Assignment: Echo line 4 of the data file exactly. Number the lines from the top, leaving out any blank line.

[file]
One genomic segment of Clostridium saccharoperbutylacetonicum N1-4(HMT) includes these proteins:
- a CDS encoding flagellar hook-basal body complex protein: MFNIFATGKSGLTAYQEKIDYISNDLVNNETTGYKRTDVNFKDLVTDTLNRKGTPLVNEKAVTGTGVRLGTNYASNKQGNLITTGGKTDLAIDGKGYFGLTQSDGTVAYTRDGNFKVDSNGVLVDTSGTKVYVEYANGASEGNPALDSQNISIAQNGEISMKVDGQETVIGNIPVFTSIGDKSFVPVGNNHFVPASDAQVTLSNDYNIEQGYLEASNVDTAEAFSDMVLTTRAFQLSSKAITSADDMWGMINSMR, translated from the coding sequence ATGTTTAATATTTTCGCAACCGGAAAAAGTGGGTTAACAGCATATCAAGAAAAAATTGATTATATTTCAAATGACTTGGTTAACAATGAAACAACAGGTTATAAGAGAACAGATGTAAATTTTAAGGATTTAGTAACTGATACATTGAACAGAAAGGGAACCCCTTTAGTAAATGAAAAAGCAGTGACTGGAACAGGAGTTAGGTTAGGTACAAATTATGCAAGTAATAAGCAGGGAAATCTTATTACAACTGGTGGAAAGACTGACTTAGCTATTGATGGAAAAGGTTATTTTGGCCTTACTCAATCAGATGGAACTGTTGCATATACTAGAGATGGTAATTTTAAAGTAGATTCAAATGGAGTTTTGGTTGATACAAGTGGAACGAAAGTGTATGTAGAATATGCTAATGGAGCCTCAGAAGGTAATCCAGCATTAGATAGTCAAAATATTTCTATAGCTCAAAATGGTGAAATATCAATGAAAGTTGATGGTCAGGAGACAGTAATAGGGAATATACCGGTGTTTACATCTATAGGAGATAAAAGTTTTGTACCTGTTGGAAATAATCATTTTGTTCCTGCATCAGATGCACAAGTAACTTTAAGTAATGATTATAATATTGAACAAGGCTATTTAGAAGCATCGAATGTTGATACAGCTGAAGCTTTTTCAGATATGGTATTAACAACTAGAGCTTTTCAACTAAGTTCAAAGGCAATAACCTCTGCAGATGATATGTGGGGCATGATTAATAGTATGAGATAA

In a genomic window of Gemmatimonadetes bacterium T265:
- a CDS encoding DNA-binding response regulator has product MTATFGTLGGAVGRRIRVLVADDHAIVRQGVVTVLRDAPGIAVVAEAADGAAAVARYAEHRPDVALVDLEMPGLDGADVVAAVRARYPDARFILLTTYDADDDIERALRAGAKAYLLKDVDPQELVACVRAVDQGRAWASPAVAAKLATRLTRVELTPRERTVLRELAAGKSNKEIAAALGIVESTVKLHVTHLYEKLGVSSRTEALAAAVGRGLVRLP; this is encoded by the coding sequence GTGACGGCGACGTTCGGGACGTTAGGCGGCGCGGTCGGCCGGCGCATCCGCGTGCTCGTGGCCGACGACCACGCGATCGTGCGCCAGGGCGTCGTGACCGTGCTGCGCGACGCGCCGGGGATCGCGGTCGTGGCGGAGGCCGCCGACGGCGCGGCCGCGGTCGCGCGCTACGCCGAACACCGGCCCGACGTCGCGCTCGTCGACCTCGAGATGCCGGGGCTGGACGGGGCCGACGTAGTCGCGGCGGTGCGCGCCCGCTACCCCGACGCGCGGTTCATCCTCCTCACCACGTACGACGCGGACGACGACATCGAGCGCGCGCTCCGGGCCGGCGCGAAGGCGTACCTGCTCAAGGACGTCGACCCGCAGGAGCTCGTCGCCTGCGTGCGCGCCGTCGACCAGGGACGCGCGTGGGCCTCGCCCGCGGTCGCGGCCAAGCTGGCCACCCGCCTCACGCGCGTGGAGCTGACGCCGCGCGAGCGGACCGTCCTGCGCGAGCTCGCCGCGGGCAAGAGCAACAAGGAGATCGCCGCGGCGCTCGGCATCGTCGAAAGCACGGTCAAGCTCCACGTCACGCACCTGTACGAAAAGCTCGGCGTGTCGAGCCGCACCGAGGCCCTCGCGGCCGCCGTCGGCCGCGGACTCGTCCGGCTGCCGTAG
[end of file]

- a CDS encoding DNA-binding response regulator has product MTATFGTLGGAVGRRIRVLVADDHAIVRQGVVTVLRDAPGIAVVAEAADGAAAVARYAEHRPDVALVDLEMPGLDGADVVAAVRARYPDARFILLTTYDADDDIERALRAGAKAYLLKDVDPQELVACVRAVDQGRAWASPAVAAKLATRLTRVELTPRERTVLRELAAGKSNKEIAAALGIVESTVKLHVTHLYEKLGVSSRTEALAAAVGRGLVRLP; this is encoded by the coding sequence GTGACGGCGACGTTCGGGACGTTAGGCGGCGCGGTCGGCCGGCGCATCCGCGTGCTCGTGGCCGACGACCACGCGATCGTGCGCCAGGGCGTCGTGACCGTGCTGCGCGACGCGCCGGGGATCGCGGTCGTGGCGGAGGCCGCCGACGGCGCGGCCGCGGTCGCGCGCTACGCCGAACACCGGCCCGACGTCGCGCTCGTCGACCTCGAGATGCCGGGGCTGGACGGGGCCGACGTAGTCGCGGCGGTGCGCGCCCGCTACCCCGACGCGCGGTTCATCCTCCTCACCACGTACGACGCGGACGACGACATCGAGCGCGCGCTCCGGGCCGGCGCGAAGGCGTACCTGCTCAAGGACGTCGACCCGCAGGAGCTCGTCGCCTGCGTGCGCGCCGTCGACCAGGGACGCGCGTGGGCCTCGCCCGCGGTCGCGGCCAAGCTGGCCACCCGCCTCACGCGCGTGGAGCTGACGCCGCGCGAGCGGACCGTCCTGCGCGAGCTCGCCGCGGGCAAGAGCAACAAGGAGATCGCCGCGGCGCTCGGCATCGTCGAAAGCACGGTCAAGCTCCACGTCACGCACCTGTACGAAAAGCTCGGCGTGTCGAGCCGCACCGAGGCCCTCGCGGCCGCCGTCGGCCGCGGACTCGTCCGGCTGCCGTAG